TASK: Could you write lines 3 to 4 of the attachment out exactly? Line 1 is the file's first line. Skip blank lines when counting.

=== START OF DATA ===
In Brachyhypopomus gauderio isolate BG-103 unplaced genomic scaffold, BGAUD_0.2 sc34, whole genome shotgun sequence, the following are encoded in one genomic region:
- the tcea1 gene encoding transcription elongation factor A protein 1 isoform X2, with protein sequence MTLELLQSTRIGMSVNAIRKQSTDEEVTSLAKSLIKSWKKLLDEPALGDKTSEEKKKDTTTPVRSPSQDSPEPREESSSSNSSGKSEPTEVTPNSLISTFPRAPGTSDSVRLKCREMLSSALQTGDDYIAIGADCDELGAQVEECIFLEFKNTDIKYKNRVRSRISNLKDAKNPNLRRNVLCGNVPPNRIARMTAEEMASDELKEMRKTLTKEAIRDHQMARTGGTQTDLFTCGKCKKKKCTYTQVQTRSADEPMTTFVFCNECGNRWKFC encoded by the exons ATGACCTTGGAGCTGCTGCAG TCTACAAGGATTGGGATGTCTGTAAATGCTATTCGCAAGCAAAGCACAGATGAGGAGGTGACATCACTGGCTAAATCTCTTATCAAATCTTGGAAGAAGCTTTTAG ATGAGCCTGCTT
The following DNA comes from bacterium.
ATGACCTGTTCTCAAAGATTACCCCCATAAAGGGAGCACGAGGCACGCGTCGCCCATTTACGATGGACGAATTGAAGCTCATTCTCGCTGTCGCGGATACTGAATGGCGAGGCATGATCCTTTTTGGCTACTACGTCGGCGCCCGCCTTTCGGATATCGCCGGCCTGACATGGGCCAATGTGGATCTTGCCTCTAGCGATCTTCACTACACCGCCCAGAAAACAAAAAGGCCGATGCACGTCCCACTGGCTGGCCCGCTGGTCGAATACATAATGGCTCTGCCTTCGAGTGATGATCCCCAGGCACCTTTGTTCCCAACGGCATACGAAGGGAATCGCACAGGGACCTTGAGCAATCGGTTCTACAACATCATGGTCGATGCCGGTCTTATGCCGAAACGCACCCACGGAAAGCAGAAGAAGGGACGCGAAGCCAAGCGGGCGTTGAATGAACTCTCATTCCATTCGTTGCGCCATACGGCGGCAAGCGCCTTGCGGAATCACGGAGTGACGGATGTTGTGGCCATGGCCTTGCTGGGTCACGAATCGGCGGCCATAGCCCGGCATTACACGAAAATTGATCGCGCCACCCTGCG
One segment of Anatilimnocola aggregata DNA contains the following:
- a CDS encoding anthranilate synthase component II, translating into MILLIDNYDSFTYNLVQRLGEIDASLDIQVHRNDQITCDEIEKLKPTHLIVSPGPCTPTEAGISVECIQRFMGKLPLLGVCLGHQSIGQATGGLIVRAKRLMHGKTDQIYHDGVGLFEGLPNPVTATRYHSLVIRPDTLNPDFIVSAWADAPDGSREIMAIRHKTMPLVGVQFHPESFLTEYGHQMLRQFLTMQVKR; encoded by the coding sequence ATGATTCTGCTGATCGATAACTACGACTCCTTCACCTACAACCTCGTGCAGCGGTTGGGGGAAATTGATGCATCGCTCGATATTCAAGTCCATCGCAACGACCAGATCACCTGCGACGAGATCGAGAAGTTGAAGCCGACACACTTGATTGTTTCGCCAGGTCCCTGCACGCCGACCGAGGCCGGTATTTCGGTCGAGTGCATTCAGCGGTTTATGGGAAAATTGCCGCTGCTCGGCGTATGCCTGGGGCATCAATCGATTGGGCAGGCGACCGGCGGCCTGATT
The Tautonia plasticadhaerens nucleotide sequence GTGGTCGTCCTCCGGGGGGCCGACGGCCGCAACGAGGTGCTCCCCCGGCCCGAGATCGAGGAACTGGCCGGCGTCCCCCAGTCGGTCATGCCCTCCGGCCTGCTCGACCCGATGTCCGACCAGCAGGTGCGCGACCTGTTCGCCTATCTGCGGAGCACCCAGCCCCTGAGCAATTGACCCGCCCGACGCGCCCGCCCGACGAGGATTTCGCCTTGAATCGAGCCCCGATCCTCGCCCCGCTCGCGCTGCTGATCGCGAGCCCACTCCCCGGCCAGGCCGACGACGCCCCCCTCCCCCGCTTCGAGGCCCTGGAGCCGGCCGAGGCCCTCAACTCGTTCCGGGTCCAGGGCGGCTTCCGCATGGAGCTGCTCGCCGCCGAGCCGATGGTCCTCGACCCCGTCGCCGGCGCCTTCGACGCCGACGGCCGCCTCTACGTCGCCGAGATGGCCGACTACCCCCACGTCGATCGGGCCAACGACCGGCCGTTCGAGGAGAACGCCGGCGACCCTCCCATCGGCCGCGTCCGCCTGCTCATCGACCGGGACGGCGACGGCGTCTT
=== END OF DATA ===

The following DNA comes from bacterium.
ATGACCTGTTCTCAAAGATTACCCCCATAAAGGGAGCACGAGGCACGCGTCGCCCATTTACGATGGACGAATTGAAGCTCATTCTCGCTGTCGCGGATACTGAATGGCGAGGCATGATCCTTTTTGGCTACTACGTCGGCGCCCGCCTTTCGGATATCGCCGGCCTGACATGGGCCAATGTGGATCTTGCCTCTAGCGATCTTCACTACACCGCCCAGAAAACAAAAAGGCCGATGCACGTCCCACTGGCTGGCCCGCTGGTCGAATACATAATGGCTCTGCCTTCGAGTGATGATCCCCAGGCACCTTTGTTCCCAACGGCATACGAAGGGAATCGCACAGGGACCTTGAGCAATCGGTTCTACAACATCATGGTCGATGCCGGTCTTATGCCGAAACGCACCCACGGAAAGCAGAAGAAGGGACGCGAAGCCAAGCGGGCGTTGAATGAACTCTCATTCCATTCGTTGCGCCATACGGCGGCAAGCGCCTTGCGGAATCACGGAGTGACGGATGTTGTGGCCATGGCCTTGCTGGGTCACGAATCGGCGGCCATAGCCCGGCATTACACGAAAATTGATCGCGCCACCCTGCG